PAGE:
HomeownerHelpful Info: Outdoor Projects

Driveways – Concrete

Concrete Driveways Educational Content

The first step in replacing a concrete driveway is to break up and remove the old driveway. Then, the contractor may put down extra gravel or fill dirt to create a stronger base. This reinforced base layer should be compacted with a mechanical tamper. This step helps ensure that the new driveway will be poured on a solid foundation. The dense base layer will also be less susceptible to erosion. The contractor may add a steel reinforcement grid for strength.

With temporary forms in place, the concrete is poured and smoothed. The crew will cut control joints into the slab while the concrete is still wet. The forms are removed once the concrete hardens. The concrete curing process will start as soon as the concrete is poured and smoothed. Control joints and curing are key to the new driveway staying strong and crack-free.

You’ll be able to walk on the driveway a day or two after pouring. Approximately one week after the driveway is poured, you will be able to drive most cars on the concrete. After about one month, the driveway will be completely cured. At this point, you won’t have to worry about heavy vehicles damaging the concrete. Keep an eye on your driveway for the first several weeks after it’s poured. As concrete sets, it has a natural tendency to shrink. This can cause cracks. Control joints and the curing process let the concrete shrink while minimizing cracks.

Small, superficial cracks can be caused by a variety of factors, including the weather. Because of this, companies can’t guarantee their concrete projects against superficial cracking. Keep in mind that these small cracks are largely cosmetic. They aren’t an indication that anything is wrong with the driveway’s structure.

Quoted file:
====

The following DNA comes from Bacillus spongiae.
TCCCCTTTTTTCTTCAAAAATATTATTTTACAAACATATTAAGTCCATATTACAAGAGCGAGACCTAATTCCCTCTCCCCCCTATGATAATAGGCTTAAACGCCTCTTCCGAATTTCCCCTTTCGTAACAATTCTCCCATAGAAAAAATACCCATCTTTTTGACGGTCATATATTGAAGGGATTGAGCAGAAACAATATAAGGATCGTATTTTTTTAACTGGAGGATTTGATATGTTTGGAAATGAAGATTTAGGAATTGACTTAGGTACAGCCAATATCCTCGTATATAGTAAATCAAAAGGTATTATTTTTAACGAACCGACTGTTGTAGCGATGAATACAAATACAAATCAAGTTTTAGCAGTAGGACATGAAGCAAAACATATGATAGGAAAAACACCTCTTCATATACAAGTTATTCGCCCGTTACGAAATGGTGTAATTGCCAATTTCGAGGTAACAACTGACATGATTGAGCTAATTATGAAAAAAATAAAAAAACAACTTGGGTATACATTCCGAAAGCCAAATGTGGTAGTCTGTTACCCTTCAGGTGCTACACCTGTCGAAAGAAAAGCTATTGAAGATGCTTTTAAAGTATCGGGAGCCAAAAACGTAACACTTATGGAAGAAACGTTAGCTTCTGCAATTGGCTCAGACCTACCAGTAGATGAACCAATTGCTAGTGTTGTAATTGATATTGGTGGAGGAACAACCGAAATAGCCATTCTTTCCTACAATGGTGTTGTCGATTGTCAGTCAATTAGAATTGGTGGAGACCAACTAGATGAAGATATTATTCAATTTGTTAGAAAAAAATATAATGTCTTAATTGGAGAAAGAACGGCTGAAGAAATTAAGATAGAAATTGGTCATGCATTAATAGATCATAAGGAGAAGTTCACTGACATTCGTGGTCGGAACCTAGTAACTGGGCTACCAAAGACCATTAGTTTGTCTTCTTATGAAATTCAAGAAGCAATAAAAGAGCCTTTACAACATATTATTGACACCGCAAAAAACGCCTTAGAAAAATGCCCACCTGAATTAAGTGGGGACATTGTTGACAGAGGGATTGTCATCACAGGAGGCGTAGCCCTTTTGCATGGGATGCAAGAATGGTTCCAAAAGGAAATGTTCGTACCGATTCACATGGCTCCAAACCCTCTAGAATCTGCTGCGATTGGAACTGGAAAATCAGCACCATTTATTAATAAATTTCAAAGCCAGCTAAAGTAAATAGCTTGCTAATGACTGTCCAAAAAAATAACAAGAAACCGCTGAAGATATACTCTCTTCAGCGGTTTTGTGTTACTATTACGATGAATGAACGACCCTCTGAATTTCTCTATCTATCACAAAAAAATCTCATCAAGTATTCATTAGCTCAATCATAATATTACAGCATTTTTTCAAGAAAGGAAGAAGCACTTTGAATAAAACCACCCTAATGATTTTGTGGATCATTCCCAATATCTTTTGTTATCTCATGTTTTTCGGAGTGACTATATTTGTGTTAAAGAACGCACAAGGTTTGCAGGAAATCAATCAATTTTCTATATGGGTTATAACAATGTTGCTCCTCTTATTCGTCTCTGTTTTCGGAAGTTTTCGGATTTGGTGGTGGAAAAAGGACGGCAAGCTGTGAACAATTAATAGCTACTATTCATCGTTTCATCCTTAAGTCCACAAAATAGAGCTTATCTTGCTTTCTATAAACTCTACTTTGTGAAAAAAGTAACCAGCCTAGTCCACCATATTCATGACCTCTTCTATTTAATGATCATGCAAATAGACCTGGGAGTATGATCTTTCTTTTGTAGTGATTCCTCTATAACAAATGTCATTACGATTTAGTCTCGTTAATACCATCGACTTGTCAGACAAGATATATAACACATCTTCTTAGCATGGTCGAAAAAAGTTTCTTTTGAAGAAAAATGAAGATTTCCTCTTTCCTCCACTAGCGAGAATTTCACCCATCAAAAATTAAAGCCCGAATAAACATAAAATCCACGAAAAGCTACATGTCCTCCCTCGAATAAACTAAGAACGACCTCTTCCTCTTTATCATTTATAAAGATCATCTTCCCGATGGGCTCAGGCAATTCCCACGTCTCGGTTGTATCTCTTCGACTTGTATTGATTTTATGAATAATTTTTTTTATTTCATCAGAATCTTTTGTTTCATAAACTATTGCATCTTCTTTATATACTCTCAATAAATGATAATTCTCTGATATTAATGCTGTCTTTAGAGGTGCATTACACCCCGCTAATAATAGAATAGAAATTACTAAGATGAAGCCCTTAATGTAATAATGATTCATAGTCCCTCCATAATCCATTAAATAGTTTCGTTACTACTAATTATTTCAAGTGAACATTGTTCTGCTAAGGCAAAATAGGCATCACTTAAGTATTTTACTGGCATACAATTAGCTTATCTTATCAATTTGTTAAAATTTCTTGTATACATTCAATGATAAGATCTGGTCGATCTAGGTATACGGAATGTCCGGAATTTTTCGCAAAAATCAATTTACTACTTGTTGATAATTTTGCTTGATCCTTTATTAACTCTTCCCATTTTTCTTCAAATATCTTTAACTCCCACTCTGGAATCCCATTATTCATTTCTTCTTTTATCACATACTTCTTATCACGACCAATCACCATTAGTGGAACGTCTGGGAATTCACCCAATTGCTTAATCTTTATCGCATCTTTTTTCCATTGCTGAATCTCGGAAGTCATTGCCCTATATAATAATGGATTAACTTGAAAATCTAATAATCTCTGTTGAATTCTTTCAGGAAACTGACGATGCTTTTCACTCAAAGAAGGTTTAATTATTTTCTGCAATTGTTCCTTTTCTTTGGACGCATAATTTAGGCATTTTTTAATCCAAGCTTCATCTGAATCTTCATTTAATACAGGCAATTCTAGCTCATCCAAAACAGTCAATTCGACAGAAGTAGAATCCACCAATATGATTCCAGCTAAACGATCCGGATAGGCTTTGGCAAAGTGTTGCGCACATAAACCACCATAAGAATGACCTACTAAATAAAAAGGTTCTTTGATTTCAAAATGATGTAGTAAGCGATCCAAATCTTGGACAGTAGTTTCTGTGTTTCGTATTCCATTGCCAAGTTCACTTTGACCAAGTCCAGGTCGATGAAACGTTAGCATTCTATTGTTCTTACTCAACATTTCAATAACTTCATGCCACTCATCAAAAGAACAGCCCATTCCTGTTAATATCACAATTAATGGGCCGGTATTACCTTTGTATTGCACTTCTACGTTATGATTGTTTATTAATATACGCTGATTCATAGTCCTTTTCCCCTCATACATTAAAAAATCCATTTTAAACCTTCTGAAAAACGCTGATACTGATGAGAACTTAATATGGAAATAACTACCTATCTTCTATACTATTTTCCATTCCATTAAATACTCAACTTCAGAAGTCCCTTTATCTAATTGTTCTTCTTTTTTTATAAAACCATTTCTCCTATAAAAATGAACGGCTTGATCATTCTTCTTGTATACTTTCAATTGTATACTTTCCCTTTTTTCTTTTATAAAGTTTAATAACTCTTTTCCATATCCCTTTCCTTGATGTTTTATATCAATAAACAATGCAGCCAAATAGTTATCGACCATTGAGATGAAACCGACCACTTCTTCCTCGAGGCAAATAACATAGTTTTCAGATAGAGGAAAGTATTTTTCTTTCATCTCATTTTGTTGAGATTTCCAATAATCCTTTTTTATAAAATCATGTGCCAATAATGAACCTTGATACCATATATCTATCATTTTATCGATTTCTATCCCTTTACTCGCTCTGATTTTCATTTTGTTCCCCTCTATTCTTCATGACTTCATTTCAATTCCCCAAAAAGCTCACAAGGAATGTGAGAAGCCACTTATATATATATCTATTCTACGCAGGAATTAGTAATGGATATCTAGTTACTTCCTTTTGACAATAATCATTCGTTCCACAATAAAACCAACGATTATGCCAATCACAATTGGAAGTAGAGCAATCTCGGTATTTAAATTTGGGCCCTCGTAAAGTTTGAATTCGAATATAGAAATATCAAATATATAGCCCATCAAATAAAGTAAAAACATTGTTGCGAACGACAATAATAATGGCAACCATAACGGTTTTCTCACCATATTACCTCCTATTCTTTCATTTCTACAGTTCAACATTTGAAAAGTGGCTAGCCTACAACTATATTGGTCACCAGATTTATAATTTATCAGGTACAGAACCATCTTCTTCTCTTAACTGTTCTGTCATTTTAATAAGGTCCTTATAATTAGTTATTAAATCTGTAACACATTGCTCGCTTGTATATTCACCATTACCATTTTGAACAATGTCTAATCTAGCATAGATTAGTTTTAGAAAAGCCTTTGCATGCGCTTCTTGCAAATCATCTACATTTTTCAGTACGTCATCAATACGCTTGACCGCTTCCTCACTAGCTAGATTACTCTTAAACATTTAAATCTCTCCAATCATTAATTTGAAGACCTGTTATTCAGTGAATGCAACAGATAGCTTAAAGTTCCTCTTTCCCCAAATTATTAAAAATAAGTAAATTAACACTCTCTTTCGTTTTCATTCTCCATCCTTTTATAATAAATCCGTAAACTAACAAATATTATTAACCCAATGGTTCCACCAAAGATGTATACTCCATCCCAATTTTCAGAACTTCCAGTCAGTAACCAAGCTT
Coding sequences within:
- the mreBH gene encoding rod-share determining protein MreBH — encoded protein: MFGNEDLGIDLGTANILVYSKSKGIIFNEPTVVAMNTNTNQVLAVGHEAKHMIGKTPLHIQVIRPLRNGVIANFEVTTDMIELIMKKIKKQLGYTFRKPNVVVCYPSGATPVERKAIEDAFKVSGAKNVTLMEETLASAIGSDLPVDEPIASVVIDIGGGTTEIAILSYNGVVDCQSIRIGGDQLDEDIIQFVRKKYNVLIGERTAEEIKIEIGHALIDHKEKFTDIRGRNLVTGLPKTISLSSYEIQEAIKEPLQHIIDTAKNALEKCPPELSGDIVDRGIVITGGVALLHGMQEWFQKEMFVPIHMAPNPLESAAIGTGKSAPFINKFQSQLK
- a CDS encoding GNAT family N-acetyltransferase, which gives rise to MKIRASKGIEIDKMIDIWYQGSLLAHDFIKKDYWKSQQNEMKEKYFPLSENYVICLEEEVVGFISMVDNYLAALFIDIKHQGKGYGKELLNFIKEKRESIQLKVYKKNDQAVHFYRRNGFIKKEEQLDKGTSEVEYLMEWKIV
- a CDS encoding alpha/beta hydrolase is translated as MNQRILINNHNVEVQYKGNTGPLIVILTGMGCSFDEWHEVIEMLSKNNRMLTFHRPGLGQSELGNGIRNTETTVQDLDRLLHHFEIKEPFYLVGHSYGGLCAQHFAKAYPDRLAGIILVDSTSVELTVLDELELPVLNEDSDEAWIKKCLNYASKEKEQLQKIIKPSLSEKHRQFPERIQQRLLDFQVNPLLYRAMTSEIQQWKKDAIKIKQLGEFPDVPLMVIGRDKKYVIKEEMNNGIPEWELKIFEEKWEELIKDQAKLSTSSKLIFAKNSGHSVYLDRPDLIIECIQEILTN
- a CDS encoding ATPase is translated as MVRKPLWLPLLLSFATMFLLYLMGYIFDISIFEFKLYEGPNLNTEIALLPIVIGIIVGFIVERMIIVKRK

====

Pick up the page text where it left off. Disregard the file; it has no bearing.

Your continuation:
Larger cracks, however, may be worth a second look from your contractor. In very rare cases, the slab may need to be torn out and replaced.

Control joints. Control joints are shallow grooves cut into a concrete slab just after it’s poured. If the concrete is going to crack as it hardens and shrinks, it will usually happen at the control joints. This prevents major cracks across the surface of the concrete.

Isolation joints, also called expansion joints, separate a concrete slab from a wall or other structure. These joints are filled with a synthetic material and then sealed. Isolation joints also help prevent concrete from cracking. They do this by making space for the concrete to expand during hot weather.

Setting or curing. Concrete sets or cures through a chemical process called hydration. Water molecules and the cement mix form tiny interlocking crystals. These crystals give the concrete its strength. Concrete that isn’t cured properly may not be as strong as it’s supposed to be. It’s also more likely to crack and have structural problems.

It is important to keep the surface of the concrete wet and covered during the hardening period. Concrete that is poured in cold weather typically requires a longer curing time. Contractors often cover the surface with an insulating blanket or surround it with heaters. In hot weather, the curing period may be shorter. The contractor still needs to keep the concrete wet to prevent water evaporation in the heat.